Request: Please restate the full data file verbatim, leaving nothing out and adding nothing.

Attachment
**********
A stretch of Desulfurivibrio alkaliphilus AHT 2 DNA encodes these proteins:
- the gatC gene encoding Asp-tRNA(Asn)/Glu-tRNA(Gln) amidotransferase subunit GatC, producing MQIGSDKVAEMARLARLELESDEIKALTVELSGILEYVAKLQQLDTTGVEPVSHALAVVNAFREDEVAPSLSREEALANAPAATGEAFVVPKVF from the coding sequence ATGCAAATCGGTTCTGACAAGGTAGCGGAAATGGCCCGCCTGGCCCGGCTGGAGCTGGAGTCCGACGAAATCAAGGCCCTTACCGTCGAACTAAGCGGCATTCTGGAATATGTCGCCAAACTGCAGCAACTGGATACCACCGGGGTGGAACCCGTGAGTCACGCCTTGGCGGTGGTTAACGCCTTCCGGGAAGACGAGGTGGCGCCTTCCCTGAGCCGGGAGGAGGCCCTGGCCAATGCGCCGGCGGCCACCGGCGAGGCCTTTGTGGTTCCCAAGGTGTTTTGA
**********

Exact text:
A stretch of Desulfurivibrio alkaliphilus AHT 2 DNA encodes these proteins:
- the gatC gene encoding Asp-tRNA(Asn)/Glu-tRNA(Gln) amidotransferase subunit GatC, producing MQIGSDKVAEMARLARLELESDEIKALTVELSGILEYVAKLQQLDTTGVEPVSHALAVVNAFREDEVAPSLSREEALANAPAATGEAFVVPKVF from the coding sequence ATGCAAATCGGTTCTGACAAGGTAGCGGAAATGGCCCGCCTGGCCCGGCTGGAGCTGGAGTCCGACGAAATCAAGGCCCTTACCGTCGAACTAAGCGGCATTCTGGAATATGTCGCCAAACTGCAGCAACTGGATACCACCGGGGTGGAACCCGTGAGTCACGCCTTGGCGGTGGTTAACGCCTTCCGGGAAGACGAGGTGGCGCCTTCCCTGAGCCGGGAGGAGGCCCTGGCCAATGCGCCGGCGGCCACCGGCGAGGCCTTTGTGGTTCCCAAGGTGTTTTGA